Journal Article

Fulminant Meningococcal Septicemia: Dissociation between Plasma Thrombopoietin Levels and Platelet Counts

Anna Bjerre, Reidun Øvstebø, Peter Kierulf, Sverre Halvorsen and Petter Brandtzæg

in Clinical Infectious Diseases

Published on behalf of Infectious Diseases Society of America

Volume 30, issue 4, pages 643-647
Published in print April 2000 | ISSN: 1058-4838
Published online April 2000 | e-ISSN: 1537-6591 | DOI: http://dx.doi.org/10.1086/313754
Fulminant Meningococcal Septicemia: Dissociation between Plasma Thrombopoietin Levels and Platelet Counts

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Thrombopoietin (TPO), interleukin (IL)-6, and platelets were measured serially in 9 patients with fulminant meningococcal septicemia and consumption coagulopathy. The results were compared with those of patients with meningococcal meningitis and mild meningococcemia (n = 10) and with those of healthy control subjects (n = 19). TPO levels in control subjects were below the detection limit (<63 pg/mL). In patients with fulminant meningococcal septicemia, the median TPO level on admission was 193 pg/mL (range, 133–401 pg/mL), and the level peaked within 3–7 days (median, 488 pg/mL; range, 239–1334 pg/mL). Platelet counts remained low, despite the elevated TPO levels. In patients with meningitis or meningococcemia, the median TPO level on admission was 112 pg/mL (range, <63–695 pg/mL), and the TPO level was not detectable within 48 h. Platelet counts for these patients remained within normal limits. Maximum IL-6 levels in patients with septicemia were observed on admission (median, 5317 pg/mL; range, 188–651,000 pg/mL) and increased earlier than TPO levels. In patients with fulminant septicemia, TPO level increases significantly whereas the level of circulating platelets does not.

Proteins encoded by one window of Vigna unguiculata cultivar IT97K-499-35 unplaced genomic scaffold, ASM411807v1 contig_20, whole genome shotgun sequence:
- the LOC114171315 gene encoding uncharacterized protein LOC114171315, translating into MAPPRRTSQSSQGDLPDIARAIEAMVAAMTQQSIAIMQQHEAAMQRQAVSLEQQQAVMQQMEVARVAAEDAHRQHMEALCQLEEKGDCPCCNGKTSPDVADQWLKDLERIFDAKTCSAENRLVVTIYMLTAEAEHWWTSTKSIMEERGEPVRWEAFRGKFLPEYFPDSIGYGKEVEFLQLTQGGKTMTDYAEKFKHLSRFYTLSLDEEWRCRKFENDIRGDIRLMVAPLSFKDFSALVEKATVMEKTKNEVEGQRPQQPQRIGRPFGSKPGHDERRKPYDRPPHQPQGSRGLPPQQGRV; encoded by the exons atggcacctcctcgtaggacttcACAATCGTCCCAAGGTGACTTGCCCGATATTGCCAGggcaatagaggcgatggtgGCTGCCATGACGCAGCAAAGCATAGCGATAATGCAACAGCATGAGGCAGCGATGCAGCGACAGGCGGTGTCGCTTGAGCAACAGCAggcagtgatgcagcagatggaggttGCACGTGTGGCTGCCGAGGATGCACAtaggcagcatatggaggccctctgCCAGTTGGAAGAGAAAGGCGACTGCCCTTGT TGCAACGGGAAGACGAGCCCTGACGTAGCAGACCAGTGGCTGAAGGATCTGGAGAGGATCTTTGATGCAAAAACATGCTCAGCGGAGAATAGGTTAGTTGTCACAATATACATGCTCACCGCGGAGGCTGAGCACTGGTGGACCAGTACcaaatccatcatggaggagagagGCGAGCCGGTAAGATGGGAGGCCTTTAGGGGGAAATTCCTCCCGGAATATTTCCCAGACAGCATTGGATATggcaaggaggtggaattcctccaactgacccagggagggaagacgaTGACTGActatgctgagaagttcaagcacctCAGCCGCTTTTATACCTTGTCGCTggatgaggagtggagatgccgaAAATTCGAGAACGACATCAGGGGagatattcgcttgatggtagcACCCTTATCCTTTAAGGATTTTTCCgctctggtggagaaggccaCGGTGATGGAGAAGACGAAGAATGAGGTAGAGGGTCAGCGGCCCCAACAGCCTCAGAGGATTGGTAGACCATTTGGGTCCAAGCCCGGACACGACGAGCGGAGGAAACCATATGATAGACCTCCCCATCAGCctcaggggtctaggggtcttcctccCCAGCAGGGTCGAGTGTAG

Journal Article.  2737 words.  Illustrated.

Subjects: Infectious Diseases ; Immunology ; Public Health and Epidemiology ; Microbiology

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